I love your attention to detail.  I thought I was odd because most of the people I know simply shrug their shoulders and move on... I'll fret forever until I go back and fix it.  Thanks for sharing that I'm not the only "OCD" knitter, as it were.

Cris said...

Pleased to meet ya! hehehe

topperarnold said...

I'm the shrug and move on type...unless it it knitting for someone else. Then I am very uptight!

Emma Littlehales said...

Wow, i didn't realise how obvious mistakes were in knitting. However, I don't think there's any way I would have noticed if you hadn't pointed it out! It's a god job I'm a bit of a perfectionist though...

Carolee479 said...

I could use a little more attention to detail in my life. I usually get frustrated and keep going and then later wish I'd taken the time to fix the mistakes while I was going

Cris said...

 In the case of the dishcloth in this blog - I do too LOL but I'm glad I at least had an example. It was all I could do to talk myself into "this is a personal use item" hehehe

Cris said...

I think, especially for me, I am most critical of my mistakes so they light up like a neon sign!

Cris said...

 I think that is a good way to be. I can almost be TOO critical of my own work for personal use and never get done. I have taken it to a point now where I can say "if no one else is ever going to see it" then I can leave it..... sometimes LOL

Sharon said...

Thanks for sharing that!  I look back at my "beginner" work and have actually frogged some of them because the mistakes are so glarring now...  Your mom is right - good finishing makes a huge difference!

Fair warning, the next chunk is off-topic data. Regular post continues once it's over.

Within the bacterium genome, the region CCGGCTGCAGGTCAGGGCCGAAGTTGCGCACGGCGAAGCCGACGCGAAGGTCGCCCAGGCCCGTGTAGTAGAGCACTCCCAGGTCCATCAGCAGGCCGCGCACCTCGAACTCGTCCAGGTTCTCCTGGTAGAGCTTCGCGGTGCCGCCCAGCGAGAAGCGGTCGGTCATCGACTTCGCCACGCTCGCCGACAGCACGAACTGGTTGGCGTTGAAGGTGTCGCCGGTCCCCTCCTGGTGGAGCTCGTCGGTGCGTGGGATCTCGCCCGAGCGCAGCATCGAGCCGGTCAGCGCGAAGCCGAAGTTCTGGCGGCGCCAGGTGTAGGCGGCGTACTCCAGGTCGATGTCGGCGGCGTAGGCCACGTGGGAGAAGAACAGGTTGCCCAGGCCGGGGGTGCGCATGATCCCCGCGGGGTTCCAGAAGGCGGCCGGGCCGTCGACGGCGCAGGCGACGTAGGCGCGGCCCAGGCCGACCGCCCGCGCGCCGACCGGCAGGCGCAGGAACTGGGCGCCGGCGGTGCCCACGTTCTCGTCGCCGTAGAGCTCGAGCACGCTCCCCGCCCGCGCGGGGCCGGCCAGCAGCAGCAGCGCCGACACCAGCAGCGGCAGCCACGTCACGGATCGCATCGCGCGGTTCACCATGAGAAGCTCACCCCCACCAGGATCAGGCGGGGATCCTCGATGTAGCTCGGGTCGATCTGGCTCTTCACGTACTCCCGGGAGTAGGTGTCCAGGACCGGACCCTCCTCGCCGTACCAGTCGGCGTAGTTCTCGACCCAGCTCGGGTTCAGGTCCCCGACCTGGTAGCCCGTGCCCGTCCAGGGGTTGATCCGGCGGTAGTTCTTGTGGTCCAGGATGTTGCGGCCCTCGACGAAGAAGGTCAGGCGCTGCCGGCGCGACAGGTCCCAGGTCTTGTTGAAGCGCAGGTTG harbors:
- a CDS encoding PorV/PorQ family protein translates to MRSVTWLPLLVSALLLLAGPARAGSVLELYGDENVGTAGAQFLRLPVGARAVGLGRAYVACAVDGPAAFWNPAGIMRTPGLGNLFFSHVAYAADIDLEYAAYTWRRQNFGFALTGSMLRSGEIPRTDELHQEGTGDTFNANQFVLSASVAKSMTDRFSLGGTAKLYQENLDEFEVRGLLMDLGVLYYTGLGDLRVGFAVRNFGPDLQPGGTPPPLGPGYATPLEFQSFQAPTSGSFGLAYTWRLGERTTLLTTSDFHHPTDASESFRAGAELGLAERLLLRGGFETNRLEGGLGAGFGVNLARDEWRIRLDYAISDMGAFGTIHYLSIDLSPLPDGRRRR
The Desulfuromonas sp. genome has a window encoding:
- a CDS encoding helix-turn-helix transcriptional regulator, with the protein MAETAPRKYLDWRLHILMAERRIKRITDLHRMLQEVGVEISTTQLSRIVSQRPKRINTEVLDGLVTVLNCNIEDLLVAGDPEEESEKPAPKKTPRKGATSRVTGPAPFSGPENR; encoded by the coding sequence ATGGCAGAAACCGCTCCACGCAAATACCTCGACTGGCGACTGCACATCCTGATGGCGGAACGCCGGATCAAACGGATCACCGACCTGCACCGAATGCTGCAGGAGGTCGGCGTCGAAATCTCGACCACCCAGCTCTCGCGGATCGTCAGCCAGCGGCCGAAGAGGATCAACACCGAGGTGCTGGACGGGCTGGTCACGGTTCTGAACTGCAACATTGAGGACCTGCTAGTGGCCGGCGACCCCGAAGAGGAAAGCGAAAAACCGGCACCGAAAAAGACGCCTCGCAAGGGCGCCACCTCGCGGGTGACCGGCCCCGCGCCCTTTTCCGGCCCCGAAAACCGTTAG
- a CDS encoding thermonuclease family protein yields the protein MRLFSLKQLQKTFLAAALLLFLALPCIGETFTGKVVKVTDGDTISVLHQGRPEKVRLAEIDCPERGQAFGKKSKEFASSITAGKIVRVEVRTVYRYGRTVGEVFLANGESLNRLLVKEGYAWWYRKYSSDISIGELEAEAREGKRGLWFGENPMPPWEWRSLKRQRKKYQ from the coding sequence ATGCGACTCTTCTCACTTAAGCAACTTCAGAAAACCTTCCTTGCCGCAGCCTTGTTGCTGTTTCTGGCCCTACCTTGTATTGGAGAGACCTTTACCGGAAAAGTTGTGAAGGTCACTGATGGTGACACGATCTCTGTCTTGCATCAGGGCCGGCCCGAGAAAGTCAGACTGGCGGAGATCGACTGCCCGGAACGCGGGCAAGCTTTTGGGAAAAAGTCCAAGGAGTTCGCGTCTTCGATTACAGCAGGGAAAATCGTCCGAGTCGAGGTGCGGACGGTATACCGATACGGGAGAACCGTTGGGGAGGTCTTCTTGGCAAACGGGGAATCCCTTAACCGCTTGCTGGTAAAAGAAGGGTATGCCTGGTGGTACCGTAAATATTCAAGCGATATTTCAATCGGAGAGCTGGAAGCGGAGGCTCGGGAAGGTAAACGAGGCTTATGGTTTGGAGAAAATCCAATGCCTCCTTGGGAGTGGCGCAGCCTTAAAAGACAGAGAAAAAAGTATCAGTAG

LyndaGrace said...

I know what you mean.  When I make a mistake most of the time I cannot let it go.  My husband just doesn't understand why I would rip out something after knitting for hours.   He would say, no one but you will be able to see the mistake.  That's exactly right, I would see the mistake and it would drive me crazy.

Natalie Howells said...

It might just be because I've only been knitting for 9 months, but I'm fairly relaxed about mistakes - although it really does depend on where it is, how obvious it is and how much it bothers me (split yarn on socks - leave it, bizarre stitch on jumper - fix it!)

Christineajones said...

Once I would have left my mistakes & kept going, but lately I'm finding that harder & harder to do. I just don't feel "settled" if I know there's a mistake in my knitting.

Sandycrochet said...

I didn't see it until you used the arrow.  I agree details, like borders can make a big difference, but don't get too bothered with small items like you're one stitch.  The Amish always make a mistake or two in their beautiful quilts, we're not suppose to strive to be perfect is their rationale.  Me, I don't have to put a mistake in, it happens naturally.  I do correct some, the glaring ones, the ones that bother me.  But, I rather like the saying, it will never be seen from a trotting horse.  lol

CrochetConcupiscence said...

Great point on details. I tend to be a quick crocheter and not much of a perfectionist but I appreciate the attention to detail that goes into handmade work.